|Cardinal carving out a cylinder feeder|
The holiday season calls for family and friends to celebrate religion, and to focus on the Christmas wishes of children. Unless a specific wish list is supplied by someone to use as a shopping guide, then many will opt to give a gift of cash or perhaps even a gift card. While toys and such are still preferred for kids, it can be tougher to figure out a thoughtful gift for adults. Giving the gift of a bird feeder is a small way to increase habitat for wildlife, without breaking the bank, and it also can serve as the type of gift that keeps on giving all year long.
It is easy to locate bird feeders for sale, since they can be found locally at department stores, hardware stores, feed stores and even in antiques stores. The cost of a new bird feeder is not usually out of reach for gift givers, but the wide variety of feeders can sometimes make for a tough decision about which one to buy. The model of birdfeeder chosen will have some impact on the type of birdseed that will go inside to fill it up. Since the birdseed will not last forever, the birdfeeder can simply be enjoyed temporarily, or the new owner can decide to fill it up whenever they want to welcome some feathered friends to their yard.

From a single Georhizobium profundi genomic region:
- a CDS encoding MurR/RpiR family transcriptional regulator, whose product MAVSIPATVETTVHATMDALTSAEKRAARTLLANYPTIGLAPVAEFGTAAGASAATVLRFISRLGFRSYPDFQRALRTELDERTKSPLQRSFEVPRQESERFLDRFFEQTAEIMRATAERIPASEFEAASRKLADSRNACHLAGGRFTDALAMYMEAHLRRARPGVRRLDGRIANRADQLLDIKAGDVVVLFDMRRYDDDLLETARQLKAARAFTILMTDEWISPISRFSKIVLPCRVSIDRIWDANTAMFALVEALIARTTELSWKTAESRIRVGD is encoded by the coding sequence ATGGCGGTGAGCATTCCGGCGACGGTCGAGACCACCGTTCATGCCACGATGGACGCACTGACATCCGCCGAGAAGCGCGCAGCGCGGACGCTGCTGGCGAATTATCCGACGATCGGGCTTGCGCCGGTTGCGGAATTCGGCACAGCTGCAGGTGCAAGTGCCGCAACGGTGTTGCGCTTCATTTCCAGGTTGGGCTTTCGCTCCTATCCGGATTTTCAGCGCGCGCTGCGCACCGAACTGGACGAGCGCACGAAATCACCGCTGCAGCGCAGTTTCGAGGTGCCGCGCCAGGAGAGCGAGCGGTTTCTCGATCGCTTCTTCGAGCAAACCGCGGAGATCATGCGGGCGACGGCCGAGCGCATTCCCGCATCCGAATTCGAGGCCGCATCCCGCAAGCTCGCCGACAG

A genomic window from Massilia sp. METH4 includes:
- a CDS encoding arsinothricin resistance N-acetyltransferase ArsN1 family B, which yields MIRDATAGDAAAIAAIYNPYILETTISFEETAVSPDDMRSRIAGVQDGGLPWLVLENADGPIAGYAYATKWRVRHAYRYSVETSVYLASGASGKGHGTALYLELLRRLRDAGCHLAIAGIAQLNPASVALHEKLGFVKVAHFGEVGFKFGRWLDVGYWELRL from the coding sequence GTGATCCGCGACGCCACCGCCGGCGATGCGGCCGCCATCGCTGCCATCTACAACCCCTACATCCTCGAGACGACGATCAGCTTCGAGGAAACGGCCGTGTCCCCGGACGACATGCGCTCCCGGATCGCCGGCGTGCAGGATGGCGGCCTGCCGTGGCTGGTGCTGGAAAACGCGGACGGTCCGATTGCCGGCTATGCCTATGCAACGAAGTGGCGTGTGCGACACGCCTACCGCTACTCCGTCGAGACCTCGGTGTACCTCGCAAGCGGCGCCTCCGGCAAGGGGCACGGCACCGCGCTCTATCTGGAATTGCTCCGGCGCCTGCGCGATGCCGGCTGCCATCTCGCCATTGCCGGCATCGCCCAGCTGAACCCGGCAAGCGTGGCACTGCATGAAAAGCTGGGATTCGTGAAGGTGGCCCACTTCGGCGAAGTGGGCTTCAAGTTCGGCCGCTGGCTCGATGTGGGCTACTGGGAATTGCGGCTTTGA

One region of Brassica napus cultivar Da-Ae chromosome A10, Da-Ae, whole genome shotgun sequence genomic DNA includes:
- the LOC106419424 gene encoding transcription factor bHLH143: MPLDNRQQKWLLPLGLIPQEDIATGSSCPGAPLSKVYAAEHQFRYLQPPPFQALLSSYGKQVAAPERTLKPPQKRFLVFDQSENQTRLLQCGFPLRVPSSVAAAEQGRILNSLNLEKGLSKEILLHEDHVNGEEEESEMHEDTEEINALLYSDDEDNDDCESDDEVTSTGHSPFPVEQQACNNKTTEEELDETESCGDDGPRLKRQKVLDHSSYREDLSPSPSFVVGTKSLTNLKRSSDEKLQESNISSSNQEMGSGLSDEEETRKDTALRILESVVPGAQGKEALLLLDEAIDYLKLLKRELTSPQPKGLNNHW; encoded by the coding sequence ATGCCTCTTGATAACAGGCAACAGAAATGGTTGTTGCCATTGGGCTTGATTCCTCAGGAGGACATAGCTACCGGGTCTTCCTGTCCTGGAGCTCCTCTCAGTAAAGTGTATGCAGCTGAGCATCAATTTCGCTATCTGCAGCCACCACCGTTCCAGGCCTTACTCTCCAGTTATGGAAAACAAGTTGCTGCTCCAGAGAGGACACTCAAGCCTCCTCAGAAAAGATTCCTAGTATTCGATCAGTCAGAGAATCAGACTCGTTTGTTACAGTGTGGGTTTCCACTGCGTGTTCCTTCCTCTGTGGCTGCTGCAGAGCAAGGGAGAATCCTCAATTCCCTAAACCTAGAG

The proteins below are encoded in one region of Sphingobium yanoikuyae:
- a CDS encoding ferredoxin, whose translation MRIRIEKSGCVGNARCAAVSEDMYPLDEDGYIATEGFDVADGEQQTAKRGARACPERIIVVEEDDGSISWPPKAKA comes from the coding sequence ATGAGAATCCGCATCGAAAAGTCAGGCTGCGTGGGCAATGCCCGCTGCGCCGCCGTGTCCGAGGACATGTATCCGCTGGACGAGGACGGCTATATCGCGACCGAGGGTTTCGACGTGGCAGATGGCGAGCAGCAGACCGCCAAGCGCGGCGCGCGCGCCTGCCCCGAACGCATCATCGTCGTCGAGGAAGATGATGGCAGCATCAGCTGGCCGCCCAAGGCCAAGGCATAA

Don’t forget that the perfect companion to birdseed for attracting backyard birds into view is a simple bird bath. Usually a shallow basin of water works best, and remember to vary its location to find out where it seems most effective. For instance, placement next to a bush that birds can scoot into for cover is always a good idea, and the closer to the ground the better. Birds come to feeders, and to water, during activity cycles that are hard to predict, which makes spotting them more of a treat. Weather changes can also make birds feed voraciously and learning to witness such events can make for memorable encounters, creating the kind of cheerful memories that Christmas gift givers hope to inspire.
To read the entire feature article in the newspaper click on Colletonian.
To view my latest Birding Journal Observations click on September / October 2017